World US to Yemen’s Houthis: Stop attacking, start negotiating
Saudi Arabia ‘intercepts ballistic missile attack over Riyadh’
Saudi-led coalition blames Yemen’s Houthis as state TV broadcasts footage of explosions in the air over Riyadh.Brigadier General Turki al-Malki, a spokesman for the Saudi-led coalition, said in a statement that the Houthis launched a ballistic missile towards Riyadh and three booby-trapped drones towards the province of Jizan, with a fourth towards the southwestern city of Khamis Mushait.
The United States says the Houthi armed group must show willingness to engage in a political process to achieve peace in Yemen, after weeks of renewed missile and drone attacks carried out by the Iran-aligned rebels on Saudi Arabia.
The leaders of the Houthi movement “need to quite simply stop attacking and start negotiating”, Department of State spokesman Ned Price said on Monday.
Missiles, drones: the Houthis continue their strategy of harassment in Saudi Arabia
© Provided by La Tribune The Houthi rebels regularly attack Saudi Arabia with missiles and armed drones (here the Saudi evidence concerning the September attack 2019 against the oil company Aramco) One more attack. The Saudi-led coalition fighting Houthi rebels in Yemen said on Saturday it thwarted a Houthi ballistic missile attack targeting the Saudi capital Riyadh and said it destroyed five drones targeting cities in southern Saudi Arabia, reported on Saudi television. State.
Saudi Arabia intervened militarily in 2015 months after the Houthi rebels overthrew Yemen’s internationally recognised government and subsequently captured vast swaths of the country’s territory, including the capital Sanaa.
The Houthis have stepped up attacks on Saudi territory in recent weeks amid fresh diplomatic efforts by the Biden administration to end the war that has ravaged the most impoverished country in the Middle East.
The Yemeni group has defended the cross-border attacks, saying they are in response to deadly Saudi air raids in the country. On Sunday, the group launched a drone and missile attack at a Saudi oil facility in the Eastern Province, pushing global oil prices to the highest level in two years.
Yemen 'step away' from devastating famine: UN
Famine could become part of war-torn Yemen's "reality" in 2021, the UN warned Tuesday, after a donor conference raising funds to keep millions from starvation fell short by over half. The United Nations had sought Monday to raise $3.85 billion from more than 100 governments and donors, but only $1.7 billion was offered. "The prospect of more people suffering a famine has just grown exponentially," UN Development Programme chief Achim Steiner told AFP on Tuesday.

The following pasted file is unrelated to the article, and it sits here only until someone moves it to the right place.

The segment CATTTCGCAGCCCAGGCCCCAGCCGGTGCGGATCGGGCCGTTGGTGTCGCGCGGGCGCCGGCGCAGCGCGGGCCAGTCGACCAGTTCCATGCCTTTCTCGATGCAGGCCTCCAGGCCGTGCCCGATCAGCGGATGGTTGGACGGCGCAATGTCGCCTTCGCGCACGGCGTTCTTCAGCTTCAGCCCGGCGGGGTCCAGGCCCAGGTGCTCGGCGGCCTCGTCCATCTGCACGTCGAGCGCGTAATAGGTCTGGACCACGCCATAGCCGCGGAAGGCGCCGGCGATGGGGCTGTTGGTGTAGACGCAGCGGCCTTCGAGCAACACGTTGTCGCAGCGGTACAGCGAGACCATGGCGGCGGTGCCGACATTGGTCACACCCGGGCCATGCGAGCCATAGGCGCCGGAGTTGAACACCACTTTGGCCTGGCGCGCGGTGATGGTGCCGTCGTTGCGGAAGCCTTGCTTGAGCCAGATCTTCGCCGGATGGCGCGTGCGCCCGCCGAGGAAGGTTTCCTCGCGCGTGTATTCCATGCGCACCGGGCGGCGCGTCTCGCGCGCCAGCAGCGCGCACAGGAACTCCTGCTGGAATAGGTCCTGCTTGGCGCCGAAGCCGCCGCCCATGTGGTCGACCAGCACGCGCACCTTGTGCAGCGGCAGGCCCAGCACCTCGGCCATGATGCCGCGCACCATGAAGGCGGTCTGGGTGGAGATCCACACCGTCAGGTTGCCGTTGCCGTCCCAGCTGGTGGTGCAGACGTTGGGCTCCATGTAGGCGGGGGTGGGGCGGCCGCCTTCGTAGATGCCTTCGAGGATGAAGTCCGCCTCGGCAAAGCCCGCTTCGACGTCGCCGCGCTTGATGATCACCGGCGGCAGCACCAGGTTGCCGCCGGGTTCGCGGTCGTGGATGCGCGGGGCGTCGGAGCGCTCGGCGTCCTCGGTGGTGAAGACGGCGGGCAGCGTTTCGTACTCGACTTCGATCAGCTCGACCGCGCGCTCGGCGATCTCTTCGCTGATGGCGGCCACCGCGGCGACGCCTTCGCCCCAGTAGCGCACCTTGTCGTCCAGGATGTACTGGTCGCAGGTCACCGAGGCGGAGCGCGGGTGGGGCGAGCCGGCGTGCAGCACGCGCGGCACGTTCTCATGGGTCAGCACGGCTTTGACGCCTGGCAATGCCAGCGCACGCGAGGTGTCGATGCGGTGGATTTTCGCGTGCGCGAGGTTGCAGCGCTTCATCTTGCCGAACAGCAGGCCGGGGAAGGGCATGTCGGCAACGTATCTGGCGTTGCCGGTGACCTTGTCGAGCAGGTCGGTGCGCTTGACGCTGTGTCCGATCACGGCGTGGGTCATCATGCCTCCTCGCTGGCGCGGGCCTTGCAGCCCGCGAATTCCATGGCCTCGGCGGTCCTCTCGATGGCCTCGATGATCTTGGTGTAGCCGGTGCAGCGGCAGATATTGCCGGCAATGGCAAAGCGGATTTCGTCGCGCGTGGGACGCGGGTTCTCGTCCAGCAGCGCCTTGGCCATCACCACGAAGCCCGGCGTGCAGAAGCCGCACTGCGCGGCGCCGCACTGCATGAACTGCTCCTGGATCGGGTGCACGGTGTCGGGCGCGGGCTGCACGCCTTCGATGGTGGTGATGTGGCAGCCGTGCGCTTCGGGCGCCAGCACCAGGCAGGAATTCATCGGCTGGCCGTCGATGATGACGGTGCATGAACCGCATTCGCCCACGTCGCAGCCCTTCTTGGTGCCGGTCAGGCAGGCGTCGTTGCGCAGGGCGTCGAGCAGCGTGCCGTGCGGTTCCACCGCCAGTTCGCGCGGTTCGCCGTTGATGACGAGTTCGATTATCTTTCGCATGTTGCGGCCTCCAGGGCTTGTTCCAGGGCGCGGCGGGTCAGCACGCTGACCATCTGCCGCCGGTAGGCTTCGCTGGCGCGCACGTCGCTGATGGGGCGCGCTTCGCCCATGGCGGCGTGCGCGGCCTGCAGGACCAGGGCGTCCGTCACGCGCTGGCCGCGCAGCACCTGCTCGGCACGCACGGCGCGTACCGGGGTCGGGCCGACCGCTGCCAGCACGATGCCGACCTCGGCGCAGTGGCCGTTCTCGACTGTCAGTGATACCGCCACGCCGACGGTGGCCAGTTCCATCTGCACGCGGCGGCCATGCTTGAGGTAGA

The Houthis said they also attacked military targets in the Saudi cities of Dammam, Asir and Jazan.
The Saudi-led coalition said most of the drones and missiles were intercepted en route to their targets and there were no casualties or property losses from the attacks on Sunday.
The kingdom said the Houthi attack on the Saudi Aramco facility at Ras Tanura on Sunday took aim at the security and stability of the global energy supply.
The state department said the US believed the latest attacks were by Houthis and that they were “unacceptable and dangerous” and put civilians at risk, including Americans.
The state department comments came hours before the Saudi-led coalition intercepted an armed drone launched by the Iran-aligned movement towards Khamis Mushait in southern Saudi Arabia, Saudi state media reported on Tuesday.
Last month, the US slapped sanctions on two Houthi leaders, citing their alleged roles in cross-border attacks on Saudi Arabia and shipping vessels in the Red Sea.
Houthis say US sanctions will prolong war in Yemen
The US sanctions come after the Biden administration lifted the ‘Foreign Terrorist’ designation for the group.The US announced the sanctions on Tuesday against Mansur al-Sa’adi, the Houthi Naval Forces Chief of Staff, and Ahmad Ali Ahsan al-Hamzi, the commander of Yemen’s Houthi-aligned Yemeni Air Force and Air Defense Forces, citing their alleged roles in cross-border attacks on Saudi Arabia and shipping vessels in the Red Sea.
The Houthi movement and Saudi Arabia have been engaged in tit-for-tat attacks for years, with the Iran-aligned rebels intensifying attacks in the past several weeks.
The renewed attacks on Saudi targets comes after US President Joe Biden halted support to Saudi offensive operations in Yemen’s war. Washington said, however, that it would continue to help Riyadh defend itself from regional threats.
Washington also reversed a decision by former US President Donald Trump to put Houthis on a “terror list”.
The latest escalation comes amid renewed diplomatic efforts by the US and the United Nations to reach a ceasefire that would pave the way for a resumption of UN-sponsored political talks to end the conflict.
Rights groups and international observers have criticised the Saudi-led war that has killed tens of thousands of people, displaced millions and pushed the Middle East’s poorest nation towards an unprecedented humanitarian crisis.
Offensive by Yemen’s Houthis threatens IDP camps in Marib .
Push by rebels for oil-rich Marib threatens to displace at least 385,000 people, according to the UN migration agency. Four displacement camps in the province have been abandoned since the start of the offensive, said Olivia Headon of the International Organization for Migration in Yemen. Yemen has been convulsed by civil war since 2014 when the Houthis took control of the capital of Sanaa and much of the northern part of the country, forcing the government of President Abd-Rabbu Mansour Hadi to flee to the south, then to Saudi Arabia.